There are a few adult-use initiatives pending ballot review in 2020 that I don't believe stand a chance. For instance, both Mississippi and Nebraska, two states that are historically run by Republicans, have legalization initiatives under review. However, the GOP usually has a much more negative view on cannabis when compared to Democrats or Independents. That makes legalizing recreational marijuana in these states a long shot.

Five states far more likely to put recreational weed initiatives or amendments to vote in 2020, or simply pass legislation to allow recreational marijuana to be sold, are (in no particular order): New Jersey, New York, Arizona, Florida, and Maryland.

Even though New York and New Jersey have been actively discussing recreational legalization measures in their respective legislatures, my money would be on Arizona to be the likeliest to legalize in 2020. The Grand Canyon State has two factors working in its favor. First, cannabis legalization groups have planned to focus their efforts on Arizona, among a select few states, in 2020. And second, Arizona narrowly lost its bid to legalize recreational weed in 2016 by roughly 2 percentage points. Historically, the second time a state votes on a recreational pot initiative after the initial proposal failed, it passes. It happened in California and Oregon, and my suspicion is Arizona will be added to that list in 2020.

I'd also look for cannabis groups to really ramp up their efforts to push legalization amendments in Florida. The Sunshine State could easily become a top-three revenue-producing state by 2024, with close to $1.9 billion in annual sales.

Clearly labeled jars of unique cannabis strains on a dispensary store counter.

Image source: Getty Images.

This is why multistate dispensaries are paying big premiums for acquisitions

All told, there could be more than a dozen states that surpass $1 billion in annual sales by 2024 as adult-use legalizations pick up, which is a big reason why we've seen so much dealmaking -- and such high premiums -- in the vertically integrated dispensary space.

For instance, the largest all-U.S. deal in history (about $950 million) was announced at the beginning of May between Curaleaf Holdings (NASDAQOTH: CURLF) and privately held Cura Partners, which owns the Select brand. Select products are currently sold by more than 900 retailers nationwide. Curaleaf currently has more operational retail stores (45) right now than any other multistate operator, and it's looking to expand its presence in 12 states, including Florida, which is where roughly half of its stores are located. The addition of Select, while pricey, further helps establish Curaleaf's brand presence in these burgeoning markets.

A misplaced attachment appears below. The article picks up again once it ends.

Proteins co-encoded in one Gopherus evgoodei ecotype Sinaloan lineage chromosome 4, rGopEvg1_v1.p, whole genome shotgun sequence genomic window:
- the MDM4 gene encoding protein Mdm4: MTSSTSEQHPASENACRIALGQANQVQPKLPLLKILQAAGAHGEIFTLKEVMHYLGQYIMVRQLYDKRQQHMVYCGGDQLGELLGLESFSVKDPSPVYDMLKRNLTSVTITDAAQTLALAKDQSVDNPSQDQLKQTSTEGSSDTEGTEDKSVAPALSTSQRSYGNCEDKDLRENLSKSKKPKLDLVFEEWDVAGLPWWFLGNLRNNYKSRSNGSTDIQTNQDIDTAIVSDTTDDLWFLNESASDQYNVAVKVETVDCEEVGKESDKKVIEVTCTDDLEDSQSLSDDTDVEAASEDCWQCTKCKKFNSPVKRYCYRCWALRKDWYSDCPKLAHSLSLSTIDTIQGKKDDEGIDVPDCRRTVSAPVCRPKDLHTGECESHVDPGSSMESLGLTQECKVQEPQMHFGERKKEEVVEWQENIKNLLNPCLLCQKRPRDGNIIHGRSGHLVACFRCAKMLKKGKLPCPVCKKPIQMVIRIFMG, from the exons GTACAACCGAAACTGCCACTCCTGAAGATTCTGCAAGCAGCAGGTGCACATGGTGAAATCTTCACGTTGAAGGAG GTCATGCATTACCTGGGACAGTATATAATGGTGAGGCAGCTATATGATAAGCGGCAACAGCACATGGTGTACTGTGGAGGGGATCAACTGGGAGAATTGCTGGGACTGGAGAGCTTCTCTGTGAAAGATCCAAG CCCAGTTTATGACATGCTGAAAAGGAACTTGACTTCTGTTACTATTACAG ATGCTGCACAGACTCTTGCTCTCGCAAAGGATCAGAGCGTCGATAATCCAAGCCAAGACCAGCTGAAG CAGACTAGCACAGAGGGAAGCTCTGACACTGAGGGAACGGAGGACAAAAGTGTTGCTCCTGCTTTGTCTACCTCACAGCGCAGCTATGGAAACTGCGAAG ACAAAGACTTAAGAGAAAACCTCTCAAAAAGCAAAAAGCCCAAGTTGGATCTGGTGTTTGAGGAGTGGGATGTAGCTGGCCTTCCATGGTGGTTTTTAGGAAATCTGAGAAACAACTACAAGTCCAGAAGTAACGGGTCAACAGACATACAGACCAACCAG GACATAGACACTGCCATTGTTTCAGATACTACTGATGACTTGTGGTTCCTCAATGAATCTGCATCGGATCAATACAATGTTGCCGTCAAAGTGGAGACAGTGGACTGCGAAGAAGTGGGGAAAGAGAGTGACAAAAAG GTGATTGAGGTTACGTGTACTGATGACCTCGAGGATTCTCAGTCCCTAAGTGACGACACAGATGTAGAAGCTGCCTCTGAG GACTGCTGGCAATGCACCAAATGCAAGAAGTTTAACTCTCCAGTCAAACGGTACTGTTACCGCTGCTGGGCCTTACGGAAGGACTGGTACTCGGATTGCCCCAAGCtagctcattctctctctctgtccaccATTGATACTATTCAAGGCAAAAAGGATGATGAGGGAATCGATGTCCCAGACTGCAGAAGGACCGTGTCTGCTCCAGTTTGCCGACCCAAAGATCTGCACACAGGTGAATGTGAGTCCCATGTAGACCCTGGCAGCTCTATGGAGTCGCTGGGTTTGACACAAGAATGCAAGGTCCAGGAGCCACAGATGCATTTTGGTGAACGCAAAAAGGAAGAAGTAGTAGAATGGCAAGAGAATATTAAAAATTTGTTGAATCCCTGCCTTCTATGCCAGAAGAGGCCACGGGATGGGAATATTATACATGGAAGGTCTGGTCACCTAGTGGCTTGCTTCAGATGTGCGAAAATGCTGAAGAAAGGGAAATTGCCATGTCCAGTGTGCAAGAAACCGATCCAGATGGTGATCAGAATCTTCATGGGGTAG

Then there's Cresco Labs (NASDAQOTH: CRLBF), which is in the process of acquiring Origin House (NASDAQOTH: ORHOF) for $823 million in an all-stock deal. The sizable premium being paid for Origin House will allow Cresco Labs to get its in-house-branded products into more than 500 California dispensaries, as well as any other markets where Origin House lands cannabis distribution licenses.

Cresco Labs also stands to benefit from the legalization of recreational marijuana in Illinois, where it has five dispensaries, but expects to increase this number to the state maximum of 10 by the time recreational pot sales kick off on Jan. 1, 2020. 

In short, there's plenty of opportunity for recreational cannabis growth in the U.S., and pot stock investors should look for continued consolidation activity ahead of what could be a very active 2020 on the legalization front.

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Sean Williams has no position in any of the stocks mentioned. The Motley Fool recommends Origin House. The Motley Fool has a disclosure policy.